A Wanderer Dances the Dance of Stars and Space

The Hubble Space Telescope captured a spectacular image of the bright star-forming ring that surrounds the heart of the barred spiral galaxy NGC 1097. In this image, the larger-scale structure of the galaxy is barely visible: its comparatively dim spiral arms, which surround its heart in a loose embrace, reach out beyond the edges of this frame. This face-on galaxy, lying 45 million light-years away from Earth in the southern constellation of Fornax (The Furnace), is particularly attractive for astronomers. NGC 1097 is a Seyfert galaxy. Lurking at the very center of the galaxy, a supermassive black hole 100 million times the mass of our sun is gradually sucking in the matter around it. The area immediately around the black hole shines powerfully with radiation coming from the material falling in. The distinctive ring around the black hole is bursting with new star formation due to an inflow of material toward the central bar of the galaxy. These star-forming regions are glowing brightly thanks to emission from clouds of ionized hydrogen. The ring is around 5000 light-years across, although the spiral arms of the galaxy extend tens of thousands of light-years beyond it. Image Credit: NASA/ESA/Hubble

Click here to visit Original posting

2012 in numbers: Arianespace continues to lead the industry for commercial launch services

Arianespace achieved an impressive and record-breaking year of activity during 2012, employing its complete launcher family to perform 10 total flights from the Spaceport in French Guiana with the heavy-lift Ariane 5, medium-lift Soyuz and lightweight Vega; along with a Soyuz mission from Kazakhstan's Baikonur Cosmodrome.

Click here to visit Original posting

2012 in numbers: Arianespace continues to lead the industry for commercial launch services

Arianespace achieved an impressive and record-breaking year of activity during 2012, employing its complete launcher family to perform 10 total flights from the Spaceport in French Guiana with the heavy-lift Ariane 5, medium-lift Soyuz and lightweight Vega; along with a Soyuz mission from Kazakhstan's Baikonur Cosmodrome.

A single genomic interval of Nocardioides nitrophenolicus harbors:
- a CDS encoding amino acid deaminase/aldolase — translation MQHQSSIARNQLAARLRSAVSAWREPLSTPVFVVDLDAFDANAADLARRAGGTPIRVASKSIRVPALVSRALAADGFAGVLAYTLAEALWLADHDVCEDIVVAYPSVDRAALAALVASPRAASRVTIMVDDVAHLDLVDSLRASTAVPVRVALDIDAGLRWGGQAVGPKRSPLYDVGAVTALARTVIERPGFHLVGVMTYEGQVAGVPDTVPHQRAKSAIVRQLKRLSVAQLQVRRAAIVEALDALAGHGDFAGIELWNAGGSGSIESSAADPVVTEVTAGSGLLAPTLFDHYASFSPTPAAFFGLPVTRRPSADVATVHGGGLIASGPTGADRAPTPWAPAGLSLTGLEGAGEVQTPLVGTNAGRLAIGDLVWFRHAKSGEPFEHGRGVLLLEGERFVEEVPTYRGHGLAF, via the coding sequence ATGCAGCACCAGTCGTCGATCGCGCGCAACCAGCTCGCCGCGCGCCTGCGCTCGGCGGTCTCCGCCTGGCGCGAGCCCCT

Click here to visit Original posting

2012 in numbers: Arianespace continues to lead the industry for commercial launch services

Arianespace achieved an impressive and record-breaking year of activity during 2012, employing its complete launcher family to perform 10 total flights from the Spaceport in French Guiana with the heavy-lift Ariane 5, medium-lift Soyuz and lightweight Vega; along with a Soyuz mission from Kazakhstan's Baikonur Cosmodrome.

Click here to visit Original posting

2012 in numbers: Arianespace continues to lead the industry for commercial launch services

Arianespace achieved an impressive and record-breaking year of activity during 2012, employing its complete launcher family to perform 10 total flights from the Spaceport in French Guiana with the heavy-lift Ariane 5, medium-lift Soyuz and lightweight Vega; along with a Soyuz mission from Kazakhstan's Baikonur Cosmodrome.

Click here to visit Original posting

2012 in numbers: Arianespace continues to lead the industry for commercial launch services

Arianespace achieved an impressive and record-breaking year of activity during 2012, employing its complete launcher family to perform 10 total flights from the Spaceport in French Guiana with the heavy-lift Ariane 5, medium-lift Soyuz and lightweight Vega; along with a Soyuz mission from Kazakhstan's Baikonur Cosmodrome.

Click here to visit Original posting

Spiral Galaxy NGC 3627

The spiral galaxy NGC 3627 is located about 30 million light years from Earth. This composite image includes X-ray data from NASA's Chandra X-ray Observatory (blue), infrared data from the Spitzer Space Telescope (red), and optical data from the Hubble Space Telescope and the Very Large Telescope (yellow). The inset shows the central region, which contains a bright X-ray source that is likely powered by material falling onto a supermassive black hole. A search using archival data from previous Chandra observations of a sample of 62 nearby galaxies has shown that 37 of the galaxies, including NGC 3627, contain X-ray sources in their centers. Most of these sources are likely powered by central supermassive black holes. The survey, which also used data from the Spitzer Infrared Nearby Galaxy Survey, found that seven of the 37 sources are new supermassive black hole candidates. Confirming previous Chandra results, this study finds the fraction of galaxies found to be hosting supermassive black holes is much higher than found with optical searches. This shows the ability of X-ray observations to find black holes in galaxies where relatively low-level black hole activity has either been hidden by obscuring material or washed out by the bright optical light of the galaxy. Credits: NASA/CXC/Ohio State Univ./C.Grier et al.; Optical: NASA/STScI, ESO/WFI; Infrared: NASA/JPL-Caltech

Click here to visit Original posting

Tau Ceti: A Tale of Five New Planets?

When it comes to extra-solar planet discoveries, perhaps “all that jitters is not gold.” New discoveries have been announced at an almost weekly rate, with the records for the “fastest, hottest, most bizarre, etc” being routinely broken. And of course, the Holy Grail in the fledgling field of exoplanet science is the discovery of a potentially Earth-like world.

Click here to visit Original posting